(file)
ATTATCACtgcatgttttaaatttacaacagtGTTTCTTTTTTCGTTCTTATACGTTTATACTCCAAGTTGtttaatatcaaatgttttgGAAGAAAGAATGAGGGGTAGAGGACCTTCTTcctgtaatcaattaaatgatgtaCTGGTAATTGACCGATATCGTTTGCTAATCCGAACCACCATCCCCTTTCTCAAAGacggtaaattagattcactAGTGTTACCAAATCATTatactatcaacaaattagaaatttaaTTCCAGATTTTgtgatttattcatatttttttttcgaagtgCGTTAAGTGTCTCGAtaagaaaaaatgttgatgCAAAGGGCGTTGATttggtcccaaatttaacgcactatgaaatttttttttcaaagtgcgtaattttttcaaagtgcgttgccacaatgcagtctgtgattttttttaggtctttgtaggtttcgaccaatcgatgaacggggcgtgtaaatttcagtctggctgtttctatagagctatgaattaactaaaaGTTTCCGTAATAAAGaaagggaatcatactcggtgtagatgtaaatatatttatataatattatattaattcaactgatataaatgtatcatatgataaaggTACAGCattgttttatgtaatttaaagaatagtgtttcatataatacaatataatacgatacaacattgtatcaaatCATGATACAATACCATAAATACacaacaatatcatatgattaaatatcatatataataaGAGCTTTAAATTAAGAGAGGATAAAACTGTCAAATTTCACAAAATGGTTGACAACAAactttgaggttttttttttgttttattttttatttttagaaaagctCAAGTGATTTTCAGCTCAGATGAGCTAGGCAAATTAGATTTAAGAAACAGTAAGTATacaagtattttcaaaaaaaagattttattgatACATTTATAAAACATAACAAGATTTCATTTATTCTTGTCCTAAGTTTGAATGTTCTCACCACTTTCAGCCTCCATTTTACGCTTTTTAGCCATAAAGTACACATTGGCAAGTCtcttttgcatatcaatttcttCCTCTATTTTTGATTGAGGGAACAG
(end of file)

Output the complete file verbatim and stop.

ATTATCACtgcatgttttaaatttacaacagtGTTTCTTTTTTCGTTCTTATACGTTTATACTCCAAGTTGtttaatatcaaatgttttgGAAGAAAGAATGAGGGGTAGAGGACCTTCTTcctgtaatcaattaaatgatgtaCTGGTAATTGACCGATATCGTTTGCTAATCCGAACCACCATCCCCTTTCTCAAAGacggtaaattagattcactAGTGTTACCAAATCATTatactatcaacaaattagaaatttaaTTCCAGATTTTgtgatttattcatatttttttttcgaagtgCGTTAAGTGTCTCGAtaagaaaaaatgttgatgCAAAGGGCGTTGATttggtcccaaatttaacgcactatgaaatttttttttcaaagtgcgtaattttttcaaagtgcgttgccacaatgcagtctgtgattttttttaggtctttgtaggtttcgaccaatcgatgaacggggcgtgtaaatttcagtctggctgtttctatagagctatgaattaactaaaaGTTTCCGTAATAAAGaaagggaatcatactcggtgtagatgtaaatatatttatataatattatattaattcaactgatataaatgtatcatatgataaaggTACAGCattgttttatgtaatttaaagaatagtgtttcatataatacaatataatacgatacaacattgtatcaaatCATGATACAATACCATAAATACacaacaatatcatatgattaaatatcatatataataaGAGCTTTAAATTAAGAGAGGATAAAACTGTCAAATTTCACAAAATGGTTGACAACAAactttgaggttttttttttgttttattttttatttttagaaaagctCAAGTGATTTTCAGCTCAGATGAGCTAGGCAAATTAGATTTAAGAAACAGTAAGTATacaagtattttcaaaaaaaagattttattgatACATTTATAAAACATAACAAGATTTCATTTATTCTTGTCCTAAGTTTGAATGTTCTCACCACTTTCAGCCTCCATTTTACGCTTTTTAGCCATAAAGTACACATTGGCAAGTCtcttttgcatatcaatttcttCCTCTATTTTTGATTGAGGGAACAG